I have always been vocal about how much I admire Amish’s writing. From the Shiva trilogy to Ram: Scion of Ikshvaku, the first in the Ram Chandra series, I’ve loved everything he’s written. His spin on Hinduism’s favorite Gods without losing the essence was what held my attention in the first place, even though I am not too religious. I believe in God, but this belief has been more of a confidence of there being just the One.
With 2 years separating the first book and the second in the Ram Chandra series, it was quite a long wait for Amish’s admirers. Sita: Warrior of Mithila released on 29 May 2017 and was immediately lapped up by a large chunk of Indian readers looking to see what kind of magic Amish had spun this time. I was obviously among these people, but like the previous book, this one sat on my shelf for months before I picked it up.
Amish has his own writing style – in the sense that when you read his stories, you aren’t reminded of anyone else. Writing in a form that humanizes Gods, he has made them more relatable. But I wonder what went wrong with Sita: Warrior of Mithila. Unlike his earlier novels, this one, I didn’t quite connect with. I was easily distracted. I was irked by a lot of things in the narrative, diminishing the effect of the story on my mind. Not to say the story isn’t woven well, but my expectations from Amish and his usage of language has always been the sky. And anything lesser than that feels like a disappointment.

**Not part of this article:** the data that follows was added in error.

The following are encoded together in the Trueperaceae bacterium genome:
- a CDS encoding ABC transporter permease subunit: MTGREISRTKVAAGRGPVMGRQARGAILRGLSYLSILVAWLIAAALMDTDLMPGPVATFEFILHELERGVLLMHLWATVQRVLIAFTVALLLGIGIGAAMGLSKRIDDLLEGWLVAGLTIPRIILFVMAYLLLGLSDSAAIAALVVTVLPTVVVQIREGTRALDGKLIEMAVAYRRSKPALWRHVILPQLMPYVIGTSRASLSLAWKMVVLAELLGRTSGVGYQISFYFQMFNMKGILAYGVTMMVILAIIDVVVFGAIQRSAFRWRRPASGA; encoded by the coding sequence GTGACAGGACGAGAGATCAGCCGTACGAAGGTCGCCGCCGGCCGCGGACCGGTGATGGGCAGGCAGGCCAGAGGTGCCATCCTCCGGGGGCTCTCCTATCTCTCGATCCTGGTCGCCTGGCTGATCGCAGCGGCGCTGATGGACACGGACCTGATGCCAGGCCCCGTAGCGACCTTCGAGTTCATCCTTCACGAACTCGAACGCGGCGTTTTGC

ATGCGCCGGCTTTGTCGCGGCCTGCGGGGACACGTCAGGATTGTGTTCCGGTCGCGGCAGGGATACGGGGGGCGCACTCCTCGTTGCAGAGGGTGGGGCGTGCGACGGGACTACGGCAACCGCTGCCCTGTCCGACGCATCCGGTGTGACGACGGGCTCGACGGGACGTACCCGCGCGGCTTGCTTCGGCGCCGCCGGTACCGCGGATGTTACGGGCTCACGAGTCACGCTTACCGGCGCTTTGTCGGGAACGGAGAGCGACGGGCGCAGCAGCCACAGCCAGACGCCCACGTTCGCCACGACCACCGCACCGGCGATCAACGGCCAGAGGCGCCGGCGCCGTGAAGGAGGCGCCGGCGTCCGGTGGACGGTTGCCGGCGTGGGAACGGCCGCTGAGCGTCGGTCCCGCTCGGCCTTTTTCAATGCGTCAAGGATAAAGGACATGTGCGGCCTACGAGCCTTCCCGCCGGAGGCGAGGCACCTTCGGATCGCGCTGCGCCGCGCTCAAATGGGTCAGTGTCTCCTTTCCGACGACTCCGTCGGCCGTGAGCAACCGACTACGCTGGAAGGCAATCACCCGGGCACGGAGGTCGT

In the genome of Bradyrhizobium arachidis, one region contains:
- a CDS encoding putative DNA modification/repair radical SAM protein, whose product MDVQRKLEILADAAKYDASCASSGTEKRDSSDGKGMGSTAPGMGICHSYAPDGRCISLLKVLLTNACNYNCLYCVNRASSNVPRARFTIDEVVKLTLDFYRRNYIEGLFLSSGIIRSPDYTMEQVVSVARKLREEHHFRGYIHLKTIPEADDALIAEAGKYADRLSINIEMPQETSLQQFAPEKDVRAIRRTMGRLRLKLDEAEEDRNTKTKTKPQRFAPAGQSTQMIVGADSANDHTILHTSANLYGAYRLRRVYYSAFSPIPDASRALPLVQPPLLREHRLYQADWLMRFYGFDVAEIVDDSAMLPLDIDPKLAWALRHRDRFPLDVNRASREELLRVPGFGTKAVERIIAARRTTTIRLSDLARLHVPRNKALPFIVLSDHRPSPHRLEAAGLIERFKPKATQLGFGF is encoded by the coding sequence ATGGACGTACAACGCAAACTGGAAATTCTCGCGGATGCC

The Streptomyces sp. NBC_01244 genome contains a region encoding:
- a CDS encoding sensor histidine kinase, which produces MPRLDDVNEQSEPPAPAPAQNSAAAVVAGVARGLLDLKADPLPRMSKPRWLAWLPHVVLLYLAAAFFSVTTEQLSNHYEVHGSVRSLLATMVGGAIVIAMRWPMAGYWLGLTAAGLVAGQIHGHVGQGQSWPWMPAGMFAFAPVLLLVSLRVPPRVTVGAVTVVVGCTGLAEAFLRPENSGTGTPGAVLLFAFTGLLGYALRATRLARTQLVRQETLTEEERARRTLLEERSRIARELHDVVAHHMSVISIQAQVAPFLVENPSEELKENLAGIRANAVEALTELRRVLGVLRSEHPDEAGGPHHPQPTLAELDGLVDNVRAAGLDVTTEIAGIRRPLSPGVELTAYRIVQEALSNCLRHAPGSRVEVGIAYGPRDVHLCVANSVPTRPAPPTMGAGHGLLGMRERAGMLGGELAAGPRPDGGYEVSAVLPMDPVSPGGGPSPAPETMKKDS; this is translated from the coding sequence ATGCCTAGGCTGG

The biggest problem I had with the book was how Amish leveled down the narrative to the point where I felt like I was reading a badly written parody of his book. In many places, the writing seemed like it was written by someone who specialized in churning out poorly written romances. Too many exclamations and repeated phrases like “that’s water under the bridge” made me cringe and shake my head in disappointment.
On the plus side, Amish sticks to the characterizations as he has built them from the first book. Sita’s story is well-built, giving way to a pride to see a woman warrior being praised and raised up to a platform that’s no less than being a role model. However, unlike the first book in this series that gave me goosebumps, this did nothing of the sort for me.
I had made clear my concerns in my review of Ram: Scion of Ikshvaku that Amish was hanging on to his literary rockstar status by a thread. But they were mere thoughts that I cast away easily. Sita: Warrior of Mithila, however, made me look seriously at where Amish is heading, narrative-wise. Is his hold slipping? Or is this just a mere lull that happens in every author’s career? I sincerely hope it is the second, because if it isn’t, I’d be bracing for even more disappointment than the book accorded me.
Though I don’t hate Sita: Warrior of Mithila, I don’t love it either. I’m merely disappointed in the book, one from which I had a lot of expectations.
Rating: 3/5 stars
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